Its hard to predict whether Dick Gregory will be most celebrated as a path-breaking comedian or a trailblazing civil rights activist. Its impossible to imagine the history of either movement without him—or without his unique blending of the two. In the early 1960s, he became one of the first black comedians to perform before integrated audiences. In 1967, he ran for mayor of Chicago against Richard J. Daley, and a year later for president as the Freedom and Peace Party candidate. The author of and contributor to many politically charged books, Gregory is still a staunch, wry political voice across a range of issues as varied as nutrition, social justice, and the environment. Chicago Sun-Times columnist Laura Washington interviews the provocative and always unpredictable Gregory.
While music festivals remain a distant memory in most parts of the world, a full-scale Ultra Music Festival event went on in Taiwan on Saturday, November 14th. The event, which took place at Dajie Riverside Park in Taipei, was billed as a part of Road to Ultra, the long-running series of one-day festival events in cities around the world created and founded by the team behind the famous Miami electronic dance music festival.
The Ultra event in Taiwan was headlined by Swedish progressive house maestro Alesso and featured performances by LA-based duo Slander, Israeli production pair Vini Vici, and America DJ Kayzo as well as regional supporting acts Junior, RayRay, and Pei Pei. It welcomed crowds of thousands to enjoy a full music festival experience complete with lavish stage production, pyrotechnics, and fireworks in addition to live painting demonstrations, global street food, and a graphic art wall created by Taiwanese designers. The event was streamed live online to a global audience.
The successful festival serves as a big win for the Ultra organizers, whose Covid-imposed cancellation of Ultra’s flagship Miami event in early March was among the first in a cascade of cancellations that saw much of the global live music industry to screech to a halt over the ensuing weeks.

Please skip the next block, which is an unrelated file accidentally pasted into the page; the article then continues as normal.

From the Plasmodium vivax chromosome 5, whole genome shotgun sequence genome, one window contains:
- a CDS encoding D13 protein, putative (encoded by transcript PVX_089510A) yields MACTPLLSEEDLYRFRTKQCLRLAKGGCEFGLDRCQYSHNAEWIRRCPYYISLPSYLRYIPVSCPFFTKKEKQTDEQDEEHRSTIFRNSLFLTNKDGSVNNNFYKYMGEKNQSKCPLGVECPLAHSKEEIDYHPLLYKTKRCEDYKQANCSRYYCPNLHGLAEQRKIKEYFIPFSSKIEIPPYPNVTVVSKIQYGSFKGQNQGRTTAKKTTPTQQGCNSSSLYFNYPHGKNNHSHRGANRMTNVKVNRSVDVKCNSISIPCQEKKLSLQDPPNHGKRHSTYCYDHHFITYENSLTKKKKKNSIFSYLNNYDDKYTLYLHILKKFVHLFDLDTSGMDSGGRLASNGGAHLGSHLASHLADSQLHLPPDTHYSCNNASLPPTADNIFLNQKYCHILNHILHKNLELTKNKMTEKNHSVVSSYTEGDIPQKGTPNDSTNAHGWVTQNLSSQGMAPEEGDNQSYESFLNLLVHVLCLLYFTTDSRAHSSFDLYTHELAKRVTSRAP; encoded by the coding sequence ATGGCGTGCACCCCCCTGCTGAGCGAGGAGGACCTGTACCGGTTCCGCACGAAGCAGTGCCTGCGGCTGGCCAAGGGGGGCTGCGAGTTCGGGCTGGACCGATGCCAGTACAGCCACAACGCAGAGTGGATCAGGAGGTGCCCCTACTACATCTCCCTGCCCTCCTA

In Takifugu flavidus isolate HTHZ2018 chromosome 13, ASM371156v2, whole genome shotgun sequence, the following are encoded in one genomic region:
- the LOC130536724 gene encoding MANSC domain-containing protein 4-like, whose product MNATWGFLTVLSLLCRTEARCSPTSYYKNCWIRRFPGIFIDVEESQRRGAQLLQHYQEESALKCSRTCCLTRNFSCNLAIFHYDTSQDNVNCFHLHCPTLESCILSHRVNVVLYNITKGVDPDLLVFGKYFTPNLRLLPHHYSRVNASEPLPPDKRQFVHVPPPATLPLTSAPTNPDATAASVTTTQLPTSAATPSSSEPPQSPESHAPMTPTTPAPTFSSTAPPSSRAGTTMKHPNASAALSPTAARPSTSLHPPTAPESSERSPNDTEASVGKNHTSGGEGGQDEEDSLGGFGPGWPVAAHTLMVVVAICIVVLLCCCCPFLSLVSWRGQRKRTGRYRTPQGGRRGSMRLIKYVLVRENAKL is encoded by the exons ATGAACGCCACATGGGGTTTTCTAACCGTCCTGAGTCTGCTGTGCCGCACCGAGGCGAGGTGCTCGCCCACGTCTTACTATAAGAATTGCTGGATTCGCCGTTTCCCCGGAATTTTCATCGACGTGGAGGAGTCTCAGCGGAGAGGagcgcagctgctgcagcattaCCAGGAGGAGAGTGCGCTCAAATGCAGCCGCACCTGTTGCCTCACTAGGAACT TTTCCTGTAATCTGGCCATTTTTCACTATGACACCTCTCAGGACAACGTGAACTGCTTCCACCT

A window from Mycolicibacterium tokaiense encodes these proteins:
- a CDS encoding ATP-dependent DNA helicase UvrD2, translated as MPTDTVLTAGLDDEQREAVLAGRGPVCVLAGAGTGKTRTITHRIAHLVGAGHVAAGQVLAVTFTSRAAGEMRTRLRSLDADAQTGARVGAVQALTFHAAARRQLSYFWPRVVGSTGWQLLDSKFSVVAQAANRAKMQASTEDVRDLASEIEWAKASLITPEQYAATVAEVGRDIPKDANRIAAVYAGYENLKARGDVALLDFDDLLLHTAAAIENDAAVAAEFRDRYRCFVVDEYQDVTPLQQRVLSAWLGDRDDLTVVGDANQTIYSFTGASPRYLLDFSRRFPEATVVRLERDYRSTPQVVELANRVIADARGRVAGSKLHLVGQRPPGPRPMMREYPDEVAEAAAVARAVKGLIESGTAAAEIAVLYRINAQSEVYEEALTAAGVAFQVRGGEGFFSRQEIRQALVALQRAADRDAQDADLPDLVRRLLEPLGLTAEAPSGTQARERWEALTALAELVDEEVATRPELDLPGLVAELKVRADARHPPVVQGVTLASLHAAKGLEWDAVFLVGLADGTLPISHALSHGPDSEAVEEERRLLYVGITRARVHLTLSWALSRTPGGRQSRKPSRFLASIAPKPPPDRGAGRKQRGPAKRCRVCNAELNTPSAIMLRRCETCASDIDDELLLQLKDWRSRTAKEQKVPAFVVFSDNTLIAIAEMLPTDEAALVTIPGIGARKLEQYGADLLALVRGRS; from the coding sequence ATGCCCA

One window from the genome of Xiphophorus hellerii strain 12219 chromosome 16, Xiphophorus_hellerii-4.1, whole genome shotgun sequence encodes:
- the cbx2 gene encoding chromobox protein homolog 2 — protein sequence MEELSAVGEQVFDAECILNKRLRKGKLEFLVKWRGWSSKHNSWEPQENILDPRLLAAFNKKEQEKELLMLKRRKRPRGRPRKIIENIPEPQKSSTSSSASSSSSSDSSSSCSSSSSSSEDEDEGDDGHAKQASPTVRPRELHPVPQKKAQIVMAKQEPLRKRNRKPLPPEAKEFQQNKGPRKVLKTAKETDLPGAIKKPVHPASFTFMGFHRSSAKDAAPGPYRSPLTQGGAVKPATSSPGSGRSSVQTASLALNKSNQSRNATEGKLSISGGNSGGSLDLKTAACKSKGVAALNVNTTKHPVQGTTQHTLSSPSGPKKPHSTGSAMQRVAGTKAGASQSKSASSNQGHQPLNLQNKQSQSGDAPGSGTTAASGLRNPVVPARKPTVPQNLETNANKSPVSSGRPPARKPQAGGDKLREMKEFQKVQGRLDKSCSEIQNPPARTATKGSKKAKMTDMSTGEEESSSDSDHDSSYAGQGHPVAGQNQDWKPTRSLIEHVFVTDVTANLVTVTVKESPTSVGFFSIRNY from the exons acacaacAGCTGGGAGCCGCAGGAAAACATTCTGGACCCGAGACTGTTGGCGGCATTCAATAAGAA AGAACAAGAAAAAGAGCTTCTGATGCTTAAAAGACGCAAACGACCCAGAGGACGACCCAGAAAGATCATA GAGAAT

As the United States struggles with its nastiest spike to date and the prospect of a full-blown music festival remains entirely out of the question, Taiwan has had immense success in curbing the spread of the coronavirus. As of the end of October, the East Asian country had gone 200 days without a locally transmitted COVID-19 case.
Source: Live For Live Music
The suit was filed in U.S. District Court for the Western District of Texas Austin Division on April 24 by two plaintiffs, Maria Bromley and Pauta Kleber, who claim to have spent over $1,000 each on attending the event that was originally scheduled for March 12-20 in Austin. On March 6, organizers announced they were forced to cancel the annual festival due to a city order that prohibited large gatherings in order to prevent the spread of COVID-19.
Following the cancellation, SXSW informed ticket and pass holders that they would not be receiving refunds. Instead, the independent festival offered pass holders free registration — equivalent to the amount they spent for the 2020 festival — that would be valid for SXSW in 2021, 2022 or 2023. They were also offered a 50% discount based on the amount they spent in 2020 for another one of those three years.
According to the lawsuit, both plaintiffs were informed that the offer expires on April 30, 2020. The complaint notes that these offers were put forth by the festival on March 12, which additionally stated that it “cannot be certain that future festivals will occur.”
The Insane Clown Posse announced on Wednesday that they’re canceling this year’s Gathering of the Juggalos due to the ongoing coronavirus pandemic.
The festival celebrating the hardcore hip hop duo will be postponed to next year.
“The bottom line is that we REFUSE to risk even ONE Juggalo life by hosting a Gathering during these troubling times,” the Insane Clown Posse said in a statement posted to Twitter.
The group, comprised of Violent J and Shaggy 2 Dope, then referenced their most recent album titled “Fearless Fred Fury” to advise their fans “to heed the words of Fred Fury and Flip the Rat: ‘BE SAFE: Watch your step and take it easy. You can’t replace what you mean to our team.”
Festival posters always get me. It’s a reoccuring game of “Can the text get any smaller?”